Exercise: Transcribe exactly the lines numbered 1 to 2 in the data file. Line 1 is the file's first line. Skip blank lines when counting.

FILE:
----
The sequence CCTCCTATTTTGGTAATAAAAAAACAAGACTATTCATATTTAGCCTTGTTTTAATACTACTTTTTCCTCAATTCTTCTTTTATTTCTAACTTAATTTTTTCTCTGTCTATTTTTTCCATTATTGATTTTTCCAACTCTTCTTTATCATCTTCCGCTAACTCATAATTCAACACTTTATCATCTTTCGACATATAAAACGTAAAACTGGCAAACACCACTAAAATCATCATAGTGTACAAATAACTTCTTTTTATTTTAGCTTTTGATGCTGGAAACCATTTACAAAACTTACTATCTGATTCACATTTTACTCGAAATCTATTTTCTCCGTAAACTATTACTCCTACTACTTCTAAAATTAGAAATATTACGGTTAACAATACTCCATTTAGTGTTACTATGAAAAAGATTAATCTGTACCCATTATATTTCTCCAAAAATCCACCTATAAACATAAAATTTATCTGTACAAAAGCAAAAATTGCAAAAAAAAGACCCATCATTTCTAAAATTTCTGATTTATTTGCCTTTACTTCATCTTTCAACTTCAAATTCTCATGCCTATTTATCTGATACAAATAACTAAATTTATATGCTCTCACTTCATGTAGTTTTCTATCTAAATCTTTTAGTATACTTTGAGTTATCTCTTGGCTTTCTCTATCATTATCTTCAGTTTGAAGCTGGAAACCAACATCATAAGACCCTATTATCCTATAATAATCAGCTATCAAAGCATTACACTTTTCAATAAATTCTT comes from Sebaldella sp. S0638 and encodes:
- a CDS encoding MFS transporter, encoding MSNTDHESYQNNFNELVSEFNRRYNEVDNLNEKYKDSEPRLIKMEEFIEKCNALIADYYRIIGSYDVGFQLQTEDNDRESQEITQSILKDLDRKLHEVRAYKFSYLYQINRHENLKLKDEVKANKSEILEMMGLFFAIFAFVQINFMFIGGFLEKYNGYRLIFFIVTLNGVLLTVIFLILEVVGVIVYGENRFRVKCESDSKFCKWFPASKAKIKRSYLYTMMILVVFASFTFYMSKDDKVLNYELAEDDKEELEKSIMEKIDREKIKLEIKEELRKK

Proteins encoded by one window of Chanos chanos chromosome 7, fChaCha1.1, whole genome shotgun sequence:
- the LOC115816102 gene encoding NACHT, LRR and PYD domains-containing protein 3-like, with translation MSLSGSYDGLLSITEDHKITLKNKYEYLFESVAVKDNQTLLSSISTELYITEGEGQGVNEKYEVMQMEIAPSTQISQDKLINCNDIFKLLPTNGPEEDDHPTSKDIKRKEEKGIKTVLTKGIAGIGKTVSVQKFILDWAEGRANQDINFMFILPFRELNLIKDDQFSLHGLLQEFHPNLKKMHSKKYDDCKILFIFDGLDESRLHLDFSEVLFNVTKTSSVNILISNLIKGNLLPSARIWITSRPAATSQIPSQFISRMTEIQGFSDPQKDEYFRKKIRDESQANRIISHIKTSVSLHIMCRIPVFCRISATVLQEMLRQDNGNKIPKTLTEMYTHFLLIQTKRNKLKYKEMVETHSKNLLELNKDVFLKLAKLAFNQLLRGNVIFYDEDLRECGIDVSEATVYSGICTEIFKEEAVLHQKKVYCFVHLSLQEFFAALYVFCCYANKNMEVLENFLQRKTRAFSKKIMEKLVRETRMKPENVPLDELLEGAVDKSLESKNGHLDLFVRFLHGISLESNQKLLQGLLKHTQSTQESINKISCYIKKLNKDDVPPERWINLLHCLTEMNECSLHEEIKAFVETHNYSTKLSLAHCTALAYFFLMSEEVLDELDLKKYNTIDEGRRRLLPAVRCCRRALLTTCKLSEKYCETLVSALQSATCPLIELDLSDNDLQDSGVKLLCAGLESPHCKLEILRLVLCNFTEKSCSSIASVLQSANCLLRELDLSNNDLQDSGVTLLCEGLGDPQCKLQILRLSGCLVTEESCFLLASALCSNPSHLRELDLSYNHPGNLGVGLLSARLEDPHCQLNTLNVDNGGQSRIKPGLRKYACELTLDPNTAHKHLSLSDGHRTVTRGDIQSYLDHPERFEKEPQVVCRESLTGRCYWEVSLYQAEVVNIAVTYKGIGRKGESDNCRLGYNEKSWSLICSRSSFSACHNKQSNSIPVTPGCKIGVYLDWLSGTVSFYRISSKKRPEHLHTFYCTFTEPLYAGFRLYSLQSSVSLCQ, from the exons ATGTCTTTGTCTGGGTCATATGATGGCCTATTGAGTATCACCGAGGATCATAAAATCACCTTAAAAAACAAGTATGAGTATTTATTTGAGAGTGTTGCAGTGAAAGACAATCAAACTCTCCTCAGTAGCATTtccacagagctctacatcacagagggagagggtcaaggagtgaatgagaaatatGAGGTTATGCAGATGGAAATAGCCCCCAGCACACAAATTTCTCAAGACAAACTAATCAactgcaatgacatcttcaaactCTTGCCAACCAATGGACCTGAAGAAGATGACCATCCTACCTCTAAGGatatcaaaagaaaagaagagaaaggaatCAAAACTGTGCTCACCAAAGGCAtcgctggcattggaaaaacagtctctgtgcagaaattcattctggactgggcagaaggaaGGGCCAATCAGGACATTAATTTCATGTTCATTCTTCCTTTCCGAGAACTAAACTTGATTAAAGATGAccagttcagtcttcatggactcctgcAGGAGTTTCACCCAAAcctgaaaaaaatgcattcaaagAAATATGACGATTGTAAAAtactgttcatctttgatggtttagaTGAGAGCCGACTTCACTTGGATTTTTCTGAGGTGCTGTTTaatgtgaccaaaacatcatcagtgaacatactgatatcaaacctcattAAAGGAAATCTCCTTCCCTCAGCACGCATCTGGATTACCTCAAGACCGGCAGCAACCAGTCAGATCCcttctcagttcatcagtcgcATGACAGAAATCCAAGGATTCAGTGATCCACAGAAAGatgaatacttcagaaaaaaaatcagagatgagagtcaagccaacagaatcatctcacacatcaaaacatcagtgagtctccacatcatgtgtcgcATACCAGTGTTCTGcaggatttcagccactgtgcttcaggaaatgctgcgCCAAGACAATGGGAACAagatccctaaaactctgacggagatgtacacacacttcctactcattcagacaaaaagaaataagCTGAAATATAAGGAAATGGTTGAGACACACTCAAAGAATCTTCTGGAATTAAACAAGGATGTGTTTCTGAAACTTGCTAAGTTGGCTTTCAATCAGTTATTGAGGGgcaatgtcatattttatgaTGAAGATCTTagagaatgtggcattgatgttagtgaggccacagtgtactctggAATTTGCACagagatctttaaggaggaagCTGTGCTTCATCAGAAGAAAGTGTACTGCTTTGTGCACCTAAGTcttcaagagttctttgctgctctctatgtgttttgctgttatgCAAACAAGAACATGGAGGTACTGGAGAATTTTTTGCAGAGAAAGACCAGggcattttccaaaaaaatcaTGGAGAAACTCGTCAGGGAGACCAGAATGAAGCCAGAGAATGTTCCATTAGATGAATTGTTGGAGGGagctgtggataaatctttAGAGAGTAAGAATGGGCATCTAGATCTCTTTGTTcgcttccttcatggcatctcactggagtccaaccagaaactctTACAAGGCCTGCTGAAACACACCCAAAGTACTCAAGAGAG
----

The sequence CCTCCTATTTTGGTAATAAAAAAACAAGACTATTCATATTTAGCCTTGTTTTAATACTACTTTTTCCTCAATTCTTCTTTTATTTCTAACTTAATTTTTTCTCTGTCTATTTTTTCCATTATTGATTTTTCCAACTCTTCTTTATCATCTTCCGCTAACTCATAATTCAACACTTTATCATCTTTCGACATATAAAACGTAAAACTGGCAAACACCACTAAAATCATCATAGTGTACAAATAACTTCTTTTTATTTTAGCTTTTGATGCTGGAAACCATTTACAAAACTTACTATCTGATTCACATTTTACTCGAAATCTATTTTCTCCGTAAACTATTACTCCTACTACTTCTAAAATTAGAAATATTACGGTTAACAATACTCCATTTAGTGTTACTATGAAAAAGATTAATCTGTACCCATTATATTTCTCCAAAAATCCACCTATAAACATAAAATTTATCTGTACAAAAGCAAAAATTGCAAAAAAAAGACCCATCATTTCTAAAATTTCTGATTTATTTGCCTTTACTTCATCTTTCAACTTCAAATTCTCATGCCTATTTATCTGATACAAATAACTAAATTTATATGCTCTCACTTCATGTAGTTTTCTATCTAAATCTTTTAGTATACTTTGAGTTATCTCTTGGCTTTCTCTATCATTATCTTCAGTTTGAAGCTGGAAACCAACATCATAAGACCCTATTATCCTATAATAATCAGCTATCAAAGCATTACACTTTTCAATAAATTCTT comes from Sebaldella sp. S0638 and encodes:
- a CDS encoding MFS transporter, encoding MSNTDHESYQNNFNELVSEFNRRYNEVDNLNEKYKDSEPRLIKMEEFIEKCNALIADYYRIIGSYDVGFQLQTEDNDRESQEITQSILKDLDRKLHEVRAYKFSYLYQINRHENLKLKDEVKANKSEILEMMGLFFAIFAFVQINFMFIGGFLEKYNGYRLIFFIVTLNGVLLTVIFLILEVVGVIVYGENRFRVKCESDSKFCKWFPASKAKIKRSYLYTMMILVVFASFTFYMSKDDKVLNYELAEDDKEELEKSIMEKIDREKIKLEIKEELRKK